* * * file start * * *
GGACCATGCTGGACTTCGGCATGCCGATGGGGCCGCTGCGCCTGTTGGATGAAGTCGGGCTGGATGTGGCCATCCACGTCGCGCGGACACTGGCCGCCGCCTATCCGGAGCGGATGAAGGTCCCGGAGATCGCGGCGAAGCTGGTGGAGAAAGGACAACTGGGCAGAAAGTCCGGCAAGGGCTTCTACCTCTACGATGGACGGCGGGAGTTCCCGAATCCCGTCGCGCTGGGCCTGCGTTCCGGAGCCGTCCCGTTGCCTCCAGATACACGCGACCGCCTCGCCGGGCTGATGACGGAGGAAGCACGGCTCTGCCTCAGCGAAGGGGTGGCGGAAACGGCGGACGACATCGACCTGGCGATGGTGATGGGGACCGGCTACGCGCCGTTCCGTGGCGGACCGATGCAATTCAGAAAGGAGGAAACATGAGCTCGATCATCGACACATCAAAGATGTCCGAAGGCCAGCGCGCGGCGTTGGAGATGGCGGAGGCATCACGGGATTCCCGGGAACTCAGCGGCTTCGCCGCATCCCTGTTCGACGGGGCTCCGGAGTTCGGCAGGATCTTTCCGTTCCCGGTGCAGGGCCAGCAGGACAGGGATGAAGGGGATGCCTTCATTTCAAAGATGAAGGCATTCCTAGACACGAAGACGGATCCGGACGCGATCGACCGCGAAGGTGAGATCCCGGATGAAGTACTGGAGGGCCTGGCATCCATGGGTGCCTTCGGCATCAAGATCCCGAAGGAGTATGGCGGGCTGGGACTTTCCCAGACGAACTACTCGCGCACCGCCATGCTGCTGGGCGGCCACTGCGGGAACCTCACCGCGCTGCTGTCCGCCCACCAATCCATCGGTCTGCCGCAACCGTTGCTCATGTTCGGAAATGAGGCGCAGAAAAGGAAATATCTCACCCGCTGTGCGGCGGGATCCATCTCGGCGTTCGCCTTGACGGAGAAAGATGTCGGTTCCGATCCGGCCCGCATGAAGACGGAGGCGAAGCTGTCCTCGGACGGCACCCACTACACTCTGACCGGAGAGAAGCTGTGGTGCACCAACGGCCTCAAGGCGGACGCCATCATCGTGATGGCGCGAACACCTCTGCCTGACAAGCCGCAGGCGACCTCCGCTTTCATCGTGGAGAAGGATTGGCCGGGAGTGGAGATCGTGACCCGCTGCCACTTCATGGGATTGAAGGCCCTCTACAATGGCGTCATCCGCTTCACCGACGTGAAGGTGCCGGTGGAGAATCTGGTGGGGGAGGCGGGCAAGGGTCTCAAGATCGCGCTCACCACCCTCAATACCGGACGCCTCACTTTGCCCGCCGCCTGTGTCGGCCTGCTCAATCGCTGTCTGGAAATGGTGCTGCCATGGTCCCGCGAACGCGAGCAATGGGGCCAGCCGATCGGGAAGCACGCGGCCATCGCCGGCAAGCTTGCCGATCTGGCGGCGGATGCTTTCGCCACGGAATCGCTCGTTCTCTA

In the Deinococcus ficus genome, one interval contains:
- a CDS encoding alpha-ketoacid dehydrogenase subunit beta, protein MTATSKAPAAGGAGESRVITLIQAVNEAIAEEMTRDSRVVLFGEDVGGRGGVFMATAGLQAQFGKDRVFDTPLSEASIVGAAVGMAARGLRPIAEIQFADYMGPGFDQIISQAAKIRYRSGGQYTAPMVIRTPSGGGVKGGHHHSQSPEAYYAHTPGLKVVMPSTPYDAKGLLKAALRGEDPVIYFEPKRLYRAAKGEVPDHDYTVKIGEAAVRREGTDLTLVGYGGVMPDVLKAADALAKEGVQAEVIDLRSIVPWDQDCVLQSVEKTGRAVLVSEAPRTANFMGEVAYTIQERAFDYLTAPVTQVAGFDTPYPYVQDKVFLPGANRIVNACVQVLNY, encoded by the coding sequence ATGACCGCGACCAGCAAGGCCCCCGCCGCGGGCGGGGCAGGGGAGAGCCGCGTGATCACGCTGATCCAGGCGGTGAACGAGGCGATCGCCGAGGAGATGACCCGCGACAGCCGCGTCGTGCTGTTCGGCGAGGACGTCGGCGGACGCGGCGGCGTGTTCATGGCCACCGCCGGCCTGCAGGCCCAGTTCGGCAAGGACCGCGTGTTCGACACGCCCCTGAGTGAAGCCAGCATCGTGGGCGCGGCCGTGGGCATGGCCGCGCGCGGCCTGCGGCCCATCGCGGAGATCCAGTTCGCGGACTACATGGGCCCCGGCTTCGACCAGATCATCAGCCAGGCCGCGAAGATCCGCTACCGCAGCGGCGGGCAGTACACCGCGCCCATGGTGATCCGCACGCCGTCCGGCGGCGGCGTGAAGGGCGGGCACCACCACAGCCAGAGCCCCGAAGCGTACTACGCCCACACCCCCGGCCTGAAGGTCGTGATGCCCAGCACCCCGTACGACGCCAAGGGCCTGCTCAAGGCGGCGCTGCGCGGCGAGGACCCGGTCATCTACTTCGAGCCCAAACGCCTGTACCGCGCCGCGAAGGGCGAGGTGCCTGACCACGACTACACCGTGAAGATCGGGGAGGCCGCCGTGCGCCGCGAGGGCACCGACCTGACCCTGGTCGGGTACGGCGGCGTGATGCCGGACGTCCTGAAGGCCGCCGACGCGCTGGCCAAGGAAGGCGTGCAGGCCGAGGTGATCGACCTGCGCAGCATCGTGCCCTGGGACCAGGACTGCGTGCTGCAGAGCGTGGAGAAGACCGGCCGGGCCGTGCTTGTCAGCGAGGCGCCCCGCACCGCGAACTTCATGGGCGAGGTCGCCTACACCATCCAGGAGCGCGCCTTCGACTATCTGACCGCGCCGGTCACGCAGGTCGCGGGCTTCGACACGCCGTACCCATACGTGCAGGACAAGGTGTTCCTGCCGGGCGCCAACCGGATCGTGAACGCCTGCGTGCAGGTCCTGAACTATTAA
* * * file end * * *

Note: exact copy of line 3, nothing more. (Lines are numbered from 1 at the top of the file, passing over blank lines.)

- a CDS encoding alpha-ketoacid dehydrogenase subunit beta, protein MTATSKAPAAGGAGESRVITLIQAVNEAIAEEMTRDSRVVLFGEDVGGRGGVFMATAGLQAQFGKDRVFDTPLSEASIVGAAVGMAARGLRPIAEIQFADYMGPGFDQIISQAAKIRYRSGGQYTAPMVIRTPSGGGVKGGHHHSQSPEAYYAHTPGLKVVMPSTPYDAKGLLKAALRGEDPVIYFEPKRLYRAAKGEVPDHDYTVKIGEAAVRREGTDLTLVGYGGVMPDVLKAADALAKEGVQAEVIDLRSIVPWDQDCVLQSVEKTGRAVLVSEAPRTANFMGEVAYTIQERAFDYLTAPVTQVAGFDTPYPYVQDKVFLPGANRIVNACVQVLNY, encoded by the coding sequence ATGACCGCGACCAGCAAGGCCCCCGCCGCGGGCGGGGCAGGGGAGAGCCGCGTGATCACGCTGATCCAGGCGGTGAACGAGGCGATCGCCGAGGAGATGACCCGCGACAGCCGCGTCGTGCTGTTCGGCGAGGACGTCGGCGGACGCGGCGGCGTGTTCATGGCCACCGCCGGCCTGCAGGCCCAGTTCGGCAAGGACCGCGTGTTCGACACGCCCCTGAGTGAAGCCAGCATCGTGGGCGCGGCCGTGGGCATGGCCGCGCGCGGCCTGCGGCCCATCGCGGAGATCCAGTTCGCGGACTACATGGGCCCCGGCTTCGACCAGATCATCAGCCAGGCCGCGAAGATCCGCTACCGCAGCGGCGGGCAGTACACCGCGCCCATGGTGATCCGCACGCCGTCCGGCGGCGGCGTGAAGGGCGGGCACCACCACAGCCAGAGCCCCGAAGCGTACTACGCCCACACCCCCGGCCTGAAGGTCGTGATGCCCAGCACCCCGTACGACGCCAAGGGCCTGCTCAAGGCGGCGCTGCGCGGCGAGGACCCGGTCATCTACTTCGAGCCCAAACGCCTGTACCGCGCCGCGAAGGGCGAGGTGCCTGACCACGACTACACCGTGAAGATCGGGGAGGCCGCCGTGCGCCGCGAGGGCACCGACCTGACCCTGGTCGGGTACGGCGGCGTGATGCCGGACGTCCTGAAGGCCGCCGACGCGCTGGCCAAGGAAGGCGTGCAGGCCGAGGTGATCGACCTGCGCAGCATCGTGCCCTGGGACCAGGACTGCGTGCTGCAGAGCGTGGAGAAGACCGGCCGGGCCGTGCTTGTCAGCGAGGCGCCCCGCACCGCGAACTTCATGGGCGAGGTCGCCTACACCATCCAGGAGCGCGCCTTCGACTATCTGACCGCGCCGGTCACGCAGGTCGCGGGCTTCGACACGCCGTACCCATACGTGCAGGACAAGGTGTTCCTGCCGGGCGCCAACCGGATCGTGAACGCCTGCGTGCAGGTCCTGAACTATTAA